RD: And vice versa. I think we’re in a fortunate position that within my broader team we have material focus in institutional, intermediary and consumer and the one thing that we’re looking to do is take the learnings from one to the other, with a particular look at how we can invest in technology that will help us take learnings from the direct space into the B2B market.

Stewart, you’ve been at the group for a little over a year. What is the one thing you have implemented that you’re most pleased with?

SC: We’ve been doing so much in the last 12-18 months since I’ve been here but the one thing I am proud of is the team, the central marketing department that I run. And the other teams in Ross’s area have created this strong bond across them; nurturing a team of individuals with so much talent. We are trying to help develop them into a cohesive, agile and responsive marketing team.

In the central team, many of them had acquired competencies that sometimes operated in silos, whereas we have started to blend that, making them more supportive of each other. For example, some are very focused on delivery and project management whereas others are more creative.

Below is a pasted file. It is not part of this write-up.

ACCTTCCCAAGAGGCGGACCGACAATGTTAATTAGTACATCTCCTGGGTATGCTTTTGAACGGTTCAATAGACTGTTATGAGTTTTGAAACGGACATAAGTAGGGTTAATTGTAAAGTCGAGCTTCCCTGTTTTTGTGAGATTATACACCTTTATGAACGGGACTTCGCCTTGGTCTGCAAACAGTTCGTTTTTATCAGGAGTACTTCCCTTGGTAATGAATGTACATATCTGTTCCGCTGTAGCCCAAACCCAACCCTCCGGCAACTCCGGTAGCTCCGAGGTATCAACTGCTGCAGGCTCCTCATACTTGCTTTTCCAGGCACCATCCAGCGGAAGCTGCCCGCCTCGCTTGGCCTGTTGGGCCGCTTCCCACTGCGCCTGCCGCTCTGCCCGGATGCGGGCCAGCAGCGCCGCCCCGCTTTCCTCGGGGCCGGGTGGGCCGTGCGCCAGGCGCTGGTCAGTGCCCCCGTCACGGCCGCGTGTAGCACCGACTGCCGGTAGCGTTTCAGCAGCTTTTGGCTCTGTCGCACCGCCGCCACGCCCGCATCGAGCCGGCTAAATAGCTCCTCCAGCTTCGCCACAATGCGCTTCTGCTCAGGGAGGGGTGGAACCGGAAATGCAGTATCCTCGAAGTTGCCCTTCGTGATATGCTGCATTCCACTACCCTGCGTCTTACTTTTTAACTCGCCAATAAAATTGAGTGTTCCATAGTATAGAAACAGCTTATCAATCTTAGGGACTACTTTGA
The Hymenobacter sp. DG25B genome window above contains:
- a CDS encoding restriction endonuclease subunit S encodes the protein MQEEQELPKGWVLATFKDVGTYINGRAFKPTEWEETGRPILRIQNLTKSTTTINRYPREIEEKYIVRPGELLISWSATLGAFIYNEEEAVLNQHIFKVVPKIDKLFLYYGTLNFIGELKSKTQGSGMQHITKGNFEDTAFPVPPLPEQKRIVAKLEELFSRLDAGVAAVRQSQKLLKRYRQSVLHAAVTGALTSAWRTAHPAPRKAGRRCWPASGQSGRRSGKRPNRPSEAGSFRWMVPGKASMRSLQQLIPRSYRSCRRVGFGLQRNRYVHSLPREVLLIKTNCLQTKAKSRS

We have started to create a far more resilient, cohesive team and I’ve been coaching, managing, nurturing that talent, which is a crucial aspect when we start to talk about technology.

With the changes in global technology platforms, you need a team that works and develops continuously with these changes, only then can the technology be utilised as it should be.

What could we expect from you over the next year or two, given the digital developments and new technologies we’re seeing introduced across the industry?

SC: We’ve got a lot going on at the moment with a big technology project that covers several main items for us, helping to move us forward.

RD: We have always been a client-focused business and this is enhanced with the implementation of a global CRM system, Salesforce. This ensures we had a foundation in place on which we can build up client understanding at a global level.

We are then looking to how we service our clients better in a changing world. One key touchpoint we are excited about is online. In the next couple of months, we will be launching a new global web platform, starting in EMEA. The plan is to build something where we can impart information about our products – that doesn’t mean product push – in terms of what the fund managers are thinking about their investments, how we get that to the end client or prospect as quickly as possible so they can better understand our products.

SC: All good websites need to be responsive to different platforms such as mobile, tablet and so on. The ability for clients to easily find the contents or the information they want, or sign up to it in the format they prefer is a crucial point of sale.